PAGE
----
This page contains a few LambdaMOO resources of general interest to MOOers and also to readers of my 2004 cyberspace travelogue Hello World: travels in virtuality. Warning: a lot of this material will be out of date but the programming commands themselves won’t have changed much, if at all.
To access LambdaMOO
Type the following address into your browser. telnet://lambda.moo.mud.org:8888 If Telnet is enabled on your machine the screen shown above should appear. If it doesn’t, follow the instructions below to enable it.
When you see the screen above, place your cursor in the screen, type co guest then press Enter and you should be in. Good luck!
LambdaMOO runs on telnet, an old internet protocol not much used these days. You may have to enable it on your machine, and if you are behind a firewall, such as a university, you might need to request permission to access it too. Enabling Telnet on a PC Accessing Telnet on a Mac
FelisRex’s pages on LambdaMOO were probably the best and most definitive resource so I was disappointed to discover they had closed this year. The url http://www.lambdamoo.info/ now returns only the message “It’s been a long run, thank you for visiting”. However, there’s no need to give up so easily. Archive.org’s Wayback Machine displays a range of pages from that website from 2002-2008. Visit http://web.archive.org/web/*/http://www.lambdamoo.info/ to check them out.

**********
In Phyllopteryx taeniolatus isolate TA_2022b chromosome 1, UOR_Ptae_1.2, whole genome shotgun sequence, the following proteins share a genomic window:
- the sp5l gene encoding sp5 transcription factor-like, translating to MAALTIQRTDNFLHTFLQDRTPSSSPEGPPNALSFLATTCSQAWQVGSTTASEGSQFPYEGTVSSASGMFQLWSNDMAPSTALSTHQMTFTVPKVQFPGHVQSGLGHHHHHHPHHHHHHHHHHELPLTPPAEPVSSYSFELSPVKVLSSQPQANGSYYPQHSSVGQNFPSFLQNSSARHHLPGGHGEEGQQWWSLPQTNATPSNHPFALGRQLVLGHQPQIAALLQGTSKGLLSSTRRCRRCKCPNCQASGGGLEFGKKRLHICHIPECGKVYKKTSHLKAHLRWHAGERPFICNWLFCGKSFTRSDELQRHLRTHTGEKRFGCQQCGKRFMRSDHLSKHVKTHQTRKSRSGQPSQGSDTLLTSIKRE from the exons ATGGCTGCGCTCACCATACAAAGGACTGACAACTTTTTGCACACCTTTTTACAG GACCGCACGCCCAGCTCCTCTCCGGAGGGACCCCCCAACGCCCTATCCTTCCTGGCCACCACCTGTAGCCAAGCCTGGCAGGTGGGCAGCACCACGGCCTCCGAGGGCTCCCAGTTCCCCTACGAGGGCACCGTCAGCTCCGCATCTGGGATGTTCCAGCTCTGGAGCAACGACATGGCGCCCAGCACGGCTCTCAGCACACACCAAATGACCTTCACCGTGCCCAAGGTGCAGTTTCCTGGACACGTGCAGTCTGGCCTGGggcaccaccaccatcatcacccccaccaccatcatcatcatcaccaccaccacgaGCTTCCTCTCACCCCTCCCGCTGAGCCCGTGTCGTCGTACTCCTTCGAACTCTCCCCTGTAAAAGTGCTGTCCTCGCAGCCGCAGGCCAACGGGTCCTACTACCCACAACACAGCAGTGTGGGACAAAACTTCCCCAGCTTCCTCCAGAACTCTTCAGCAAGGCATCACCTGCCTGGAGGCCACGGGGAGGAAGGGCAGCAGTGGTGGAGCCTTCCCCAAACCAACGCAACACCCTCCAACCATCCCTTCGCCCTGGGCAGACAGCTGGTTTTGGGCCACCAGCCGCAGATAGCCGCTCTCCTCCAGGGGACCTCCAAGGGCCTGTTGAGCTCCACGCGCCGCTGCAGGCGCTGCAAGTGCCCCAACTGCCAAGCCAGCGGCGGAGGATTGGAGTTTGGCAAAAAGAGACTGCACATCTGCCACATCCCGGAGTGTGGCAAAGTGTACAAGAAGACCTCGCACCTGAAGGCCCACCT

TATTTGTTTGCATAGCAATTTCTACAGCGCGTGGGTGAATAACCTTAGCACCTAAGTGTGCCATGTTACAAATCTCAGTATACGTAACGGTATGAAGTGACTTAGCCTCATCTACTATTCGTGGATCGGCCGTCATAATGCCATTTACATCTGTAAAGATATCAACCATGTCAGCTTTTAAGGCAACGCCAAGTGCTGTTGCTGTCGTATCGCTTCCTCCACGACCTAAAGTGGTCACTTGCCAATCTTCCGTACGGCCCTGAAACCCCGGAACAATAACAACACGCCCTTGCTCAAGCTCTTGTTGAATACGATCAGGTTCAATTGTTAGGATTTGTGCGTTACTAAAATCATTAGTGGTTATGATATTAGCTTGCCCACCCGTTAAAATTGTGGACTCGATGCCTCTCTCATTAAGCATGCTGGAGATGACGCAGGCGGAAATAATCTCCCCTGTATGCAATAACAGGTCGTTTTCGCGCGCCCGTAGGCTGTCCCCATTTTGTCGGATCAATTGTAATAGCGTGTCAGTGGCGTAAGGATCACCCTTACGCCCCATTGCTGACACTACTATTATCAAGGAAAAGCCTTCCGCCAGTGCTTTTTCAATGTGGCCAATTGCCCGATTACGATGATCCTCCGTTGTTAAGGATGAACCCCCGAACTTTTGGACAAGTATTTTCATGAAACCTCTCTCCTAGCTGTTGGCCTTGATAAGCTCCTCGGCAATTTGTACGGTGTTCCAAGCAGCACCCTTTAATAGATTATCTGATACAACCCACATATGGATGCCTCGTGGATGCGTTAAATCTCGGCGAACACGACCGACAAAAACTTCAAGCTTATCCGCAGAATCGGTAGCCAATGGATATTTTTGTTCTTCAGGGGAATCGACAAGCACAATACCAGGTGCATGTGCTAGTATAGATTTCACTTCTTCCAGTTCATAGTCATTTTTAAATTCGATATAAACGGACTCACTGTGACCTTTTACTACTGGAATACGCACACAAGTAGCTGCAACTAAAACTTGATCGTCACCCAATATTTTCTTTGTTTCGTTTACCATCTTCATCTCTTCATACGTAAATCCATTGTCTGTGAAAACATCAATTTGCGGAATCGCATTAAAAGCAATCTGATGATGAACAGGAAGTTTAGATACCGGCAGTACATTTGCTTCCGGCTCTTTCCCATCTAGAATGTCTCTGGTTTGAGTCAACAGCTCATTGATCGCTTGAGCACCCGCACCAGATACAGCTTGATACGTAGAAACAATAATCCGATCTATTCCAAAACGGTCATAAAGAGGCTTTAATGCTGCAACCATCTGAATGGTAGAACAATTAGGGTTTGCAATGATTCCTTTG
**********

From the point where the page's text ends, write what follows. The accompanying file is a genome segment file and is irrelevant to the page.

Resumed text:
trAce MOO Resources
Speaking of archives, my old organisation the trAce Online Writing Centre held regular meetings in MOOs over a period of ten years and archived many of the logs. We also provided a number of resources:
- Hello World: travels in virtuality has LambdaMOO running all through it, but Chapter 4 contains a lot of detail and can be downloaded free here.
- A Rape in Cyberspace by Julian Dibbell
- Pavel Curtis by Steven Shaviro
- Mudding: Social Phenomena in Text-Based Virtual Realities by Pavel Curtis (LambdaMOO founder)
- Yib’s Guide to MOOing: Getting the Most from Virtual Communities on the Internet by Elizabeth Hess